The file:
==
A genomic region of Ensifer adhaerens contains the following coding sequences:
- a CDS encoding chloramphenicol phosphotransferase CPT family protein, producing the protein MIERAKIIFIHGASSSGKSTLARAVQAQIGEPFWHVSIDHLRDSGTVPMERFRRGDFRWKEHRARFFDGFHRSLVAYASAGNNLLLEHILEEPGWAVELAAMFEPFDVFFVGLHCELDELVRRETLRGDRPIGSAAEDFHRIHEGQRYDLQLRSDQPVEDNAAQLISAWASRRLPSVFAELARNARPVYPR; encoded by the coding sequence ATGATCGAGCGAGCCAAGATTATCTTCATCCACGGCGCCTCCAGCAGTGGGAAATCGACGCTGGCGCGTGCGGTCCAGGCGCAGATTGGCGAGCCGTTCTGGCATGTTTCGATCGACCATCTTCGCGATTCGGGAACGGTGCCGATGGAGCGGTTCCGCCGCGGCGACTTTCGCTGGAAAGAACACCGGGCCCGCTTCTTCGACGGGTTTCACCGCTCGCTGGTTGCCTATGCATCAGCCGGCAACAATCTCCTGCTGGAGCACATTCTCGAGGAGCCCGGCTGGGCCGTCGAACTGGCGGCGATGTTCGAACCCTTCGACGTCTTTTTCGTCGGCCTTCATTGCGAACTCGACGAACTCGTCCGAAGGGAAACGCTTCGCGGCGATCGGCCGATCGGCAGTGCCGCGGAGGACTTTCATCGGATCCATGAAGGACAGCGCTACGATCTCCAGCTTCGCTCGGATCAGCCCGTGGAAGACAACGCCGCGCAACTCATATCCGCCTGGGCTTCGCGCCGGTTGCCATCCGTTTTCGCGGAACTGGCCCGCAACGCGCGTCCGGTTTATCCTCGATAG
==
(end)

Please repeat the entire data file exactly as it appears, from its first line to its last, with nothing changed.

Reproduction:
A genomic region of Ensifer adhaerens contains the following coding sequences:
- a CDS encoding chloramphenicol phosphotransferase CPT family protein, producing the protein MIERAKIIFIHGASSSGKSTLARAVQAQIGEPFWHVSIDHLRDSGTVPMERFRRGDFRWKEHRARFFDGFHRSLVAYASAGNNLLLEHILEEPGWAVELAAMFEPFDVFFVGLHCELDELVRRETLRGDRPIGSAAEDFHRIHEGQRYDLQLRSDQPVEDNAAQLISAWASRRLPSVFAELARNARPVYPR; encoded by the coding sequence ATGATCGAGCGAGCCAAGATTATCTTCATCCACGGCGCCTCCAGCAGTGGGAAATCGACGCTGGCGCGTGCGGTCCAGGCGCAGATTGGCGAGCCGTTCTGGCATGTTTCGATCGACCATCTTCGCGATTCGGGAACGGTGCCGATGGAGCGGTTCCGCCGCGGCGACTTTCGCTGGAAAGAACACCGGGCCCGCTTCTTCGACGGGTTTCACCGCTCGCTGGTTGCCTATGCATCAGCCGGCAACAATCTCCTGCTGGAGCACATTCTCGAGGAGCCCGGCTGGGCCGTCGAACTGGCGGCGATGTTCGAACCCTTCGACGTCTTTTTCGTCGGCCTTCATTGCGAACTCGACGAACTCGTCCGAAGGGAAACGCTTCGCGGCGATCGGCCGATCGGCAGTGCCGCGGAGGACTTTCATCGGATCCATGAAGGACAGCGCTACGATCTCCAGCTTCGCTCGGATCAGCCCGTGGAAGACAACGCCGCGCAACTCATATCCGCCTGGGCTTCGCGCCGGTTGCCATCCGTTTTCGCGGAACTGGCCCGCAACGCGCGTCCGGTTTATCCTCGATAG